The Last Black Man in San Francisco
Two friends dream of a place to call home.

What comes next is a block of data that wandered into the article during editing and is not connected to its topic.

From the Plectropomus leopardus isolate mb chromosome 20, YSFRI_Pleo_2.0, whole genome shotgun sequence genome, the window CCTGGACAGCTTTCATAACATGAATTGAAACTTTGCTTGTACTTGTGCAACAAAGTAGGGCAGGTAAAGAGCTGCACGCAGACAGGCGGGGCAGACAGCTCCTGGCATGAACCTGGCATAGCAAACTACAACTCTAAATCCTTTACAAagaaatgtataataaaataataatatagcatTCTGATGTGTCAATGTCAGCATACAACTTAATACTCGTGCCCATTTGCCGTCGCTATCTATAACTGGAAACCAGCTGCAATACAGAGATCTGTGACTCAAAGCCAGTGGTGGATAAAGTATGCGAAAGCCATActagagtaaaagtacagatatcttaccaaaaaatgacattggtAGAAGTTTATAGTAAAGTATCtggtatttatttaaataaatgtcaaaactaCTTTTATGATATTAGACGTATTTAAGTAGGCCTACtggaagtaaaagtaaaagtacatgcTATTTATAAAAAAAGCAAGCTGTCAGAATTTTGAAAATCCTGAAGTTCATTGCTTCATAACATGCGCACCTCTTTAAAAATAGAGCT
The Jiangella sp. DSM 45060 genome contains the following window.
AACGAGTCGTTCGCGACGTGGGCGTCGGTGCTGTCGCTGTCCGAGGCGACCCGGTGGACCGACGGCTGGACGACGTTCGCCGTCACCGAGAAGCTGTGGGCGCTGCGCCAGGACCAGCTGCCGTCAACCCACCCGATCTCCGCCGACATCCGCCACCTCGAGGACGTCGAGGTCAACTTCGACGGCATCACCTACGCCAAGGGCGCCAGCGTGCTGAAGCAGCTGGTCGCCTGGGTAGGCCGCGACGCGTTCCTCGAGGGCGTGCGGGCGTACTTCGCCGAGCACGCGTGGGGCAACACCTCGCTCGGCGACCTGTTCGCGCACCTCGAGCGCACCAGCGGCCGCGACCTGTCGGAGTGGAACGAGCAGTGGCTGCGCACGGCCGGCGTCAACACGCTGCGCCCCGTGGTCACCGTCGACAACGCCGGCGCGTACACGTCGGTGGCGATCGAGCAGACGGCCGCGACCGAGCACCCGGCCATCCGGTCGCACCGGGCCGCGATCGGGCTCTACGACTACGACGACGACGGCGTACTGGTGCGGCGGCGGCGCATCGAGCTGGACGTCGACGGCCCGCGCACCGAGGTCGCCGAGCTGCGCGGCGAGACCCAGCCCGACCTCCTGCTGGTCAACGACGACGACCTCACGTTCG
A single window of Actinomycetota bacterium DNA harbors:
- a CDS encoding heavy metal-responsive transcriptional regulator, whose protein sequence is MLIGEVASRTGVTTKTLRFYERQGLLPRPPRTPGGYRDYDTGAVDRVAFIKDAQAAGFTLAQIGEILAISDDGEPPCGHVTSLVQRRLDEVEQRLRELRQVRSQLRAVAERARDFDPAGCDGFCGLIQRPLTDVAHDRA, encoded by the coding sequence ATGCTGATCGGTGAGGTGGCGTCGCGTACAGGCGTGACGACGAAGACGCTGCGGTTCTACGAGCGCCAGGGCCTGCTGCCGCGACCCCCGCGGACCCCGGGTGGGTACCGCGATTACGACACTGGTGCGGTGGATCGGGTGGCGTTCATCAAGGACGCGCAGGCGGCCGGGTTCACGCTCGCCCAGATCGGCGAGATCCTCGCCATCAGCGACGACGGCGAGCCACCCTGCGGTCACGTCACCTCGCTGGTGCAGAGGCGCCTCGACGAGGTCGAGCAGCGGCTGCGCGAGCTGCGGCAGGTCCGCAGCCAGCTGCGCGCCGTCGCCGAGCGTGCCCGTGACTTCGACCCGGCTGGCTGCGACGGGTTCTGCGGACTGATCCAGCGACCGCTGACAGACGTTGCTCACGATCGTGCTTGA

Eulogies for a lost San Francisco abound these days, but Joe Talbot’s magical debut “feels like something utterly new,” said Inkoo Kang in Slate.com. “Both timely and timeless,” it’s a story about friendship that offers an oblique look at the city’s rapid gentrification without pining for a golden age that never existed. Talbot’s friend Jimmie Fails plays a fictional version of himself—a black nursing home attendant who lives on the outskirts of town with his aspiring playwright friend Mont (Jonathan Majors) and Mont’s blind grandfather (Danny Glover). Jimmie is obsessed with the Victorian house where he grew up, and when it falls empty, he begins a hopeless quest to buy the now $4 million home. The story includes no “tech-bro bad guys,” though, said Peter Hartlaub in the San Francisco Chronicle. This “strikingly immersive” movie is instead “steeped in fantastical wonder” as it follows Jimmie and Mont’s travels through the city on a shared skateboard. Though the energy level of the two central performances “occasionally dips from poignant intimacy to a melancholy drone,” said Joe Morgenstern in The Wall Street Journal, the movie barely suffers. It’s “marvelous in myriad ways.” ■